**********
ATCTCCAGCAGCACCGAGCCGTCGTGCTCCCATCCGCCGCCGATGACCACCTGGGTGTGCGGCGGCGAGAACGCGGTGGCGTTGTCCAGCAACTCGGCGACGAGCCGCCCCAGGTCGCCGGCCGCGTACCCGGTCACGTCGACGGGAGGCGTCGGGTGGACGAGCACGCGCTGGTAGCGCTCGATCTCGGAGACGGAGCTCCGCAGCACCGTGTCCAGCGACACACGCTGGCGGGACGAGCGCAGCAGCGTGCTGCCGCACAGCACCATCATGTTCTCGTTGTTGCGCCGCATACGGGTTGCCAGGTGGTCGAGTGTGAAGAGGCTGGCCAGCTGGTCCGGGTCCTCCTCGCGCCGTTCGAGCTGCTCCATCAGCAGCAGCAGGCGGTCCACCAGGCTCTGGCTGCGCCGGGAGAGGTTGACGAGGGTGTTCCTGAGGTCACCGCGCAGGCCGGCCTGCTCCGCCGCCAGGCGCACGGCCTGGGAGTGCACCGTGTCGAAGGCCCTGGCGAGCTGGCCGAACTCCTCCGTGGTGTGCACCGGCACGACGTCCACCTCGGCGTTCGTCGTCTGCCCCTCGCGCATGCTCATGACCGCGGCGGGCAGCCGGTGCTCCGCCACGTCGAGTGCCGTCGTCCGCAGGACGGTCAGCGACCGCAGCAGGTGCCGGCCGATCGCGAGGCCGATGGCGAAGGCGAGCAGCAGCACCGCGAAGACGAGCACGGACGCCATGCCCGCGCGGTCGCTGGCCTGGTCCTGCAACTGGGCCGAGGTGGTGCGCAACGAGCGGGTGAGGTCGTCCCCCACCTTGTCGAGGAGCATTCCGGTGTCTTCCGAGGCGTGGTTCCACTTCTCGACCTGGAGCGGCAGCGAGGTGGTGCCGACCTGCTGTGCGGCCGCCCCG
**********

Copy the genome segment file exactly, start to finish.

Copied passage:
ATCTCCAGCAGCACCGAGCCGTCGTGCTCCCATCCGCCGCCGATGACCACCTGGGTGTGCGGCGGCGAGAACGCGGTGGCGTTGTCCAGCAACTCGGCGACGAGCCGCCCCAGGTCGCCGGCCGCGTACCCGGTCACGTCGACGGGAGGCGTCGGGTGGACGAGCACGCGCTGGTAGCGCTCGATCTCGGAGACGGAGCTCCGCAGCACCGTGTCCAGCGACACACGCTGGCGGGACGAGCGCAGCAGCGTGCTGCCGCACAGCACCATCATGTTCTCGTTGTTGCGCCGCATACGGGTTGCCAGGTGGTCGAGTGTGAAGAGGCTGGCCAGCTGGTCCGGGTCCTCCTCGCGCCGTTCGAGCTGCTCCATCAGCAGCAGCAGGCGGTCCACCAGGCTCTGGCTGCGCCGGGAGAGGTTGACGAGGGTGTTCCTGAGGTCACCGCGCAGGCCGGCCTGCTCCGCCGCCAGGCGCACGGCCTGGGAGTGCACCGTGTCGAAGGCCCTGGCGAGCTGGCCGAACTCCTCCGTGGTGTGCACCGGCACGACGTCCACCTCGGCGTTCGTCGTCTGCCCCTCGCGCATGCTCATGACCGCGGCGGGCAGCCGGTGCTCCGCCACGTCGAGTGCCGTCGTCCGCAGGACGGTCAGCGACCGCAGCAGGTGCCGGCCGATCGCGAGGCCGATGGCGAAGGCGAGCAGCAGCACCGCGAAGACGAGCACGGACGCCATGCCCGCGCGGTCGCTGGCCTGGTCCTGCAACTGGGCCGAGGTGGTGCGCAACGAGCGGGTGAGGTCGTCCCCCACCTTGTCGAGGAGCATTCCGGTGTCTTCCGAGGCGTGGTTCCACTTCTCGACCTGGAGCGGCAGCGAGGTGGTGCCGACCTGCTGTGCGGCCGCCCCG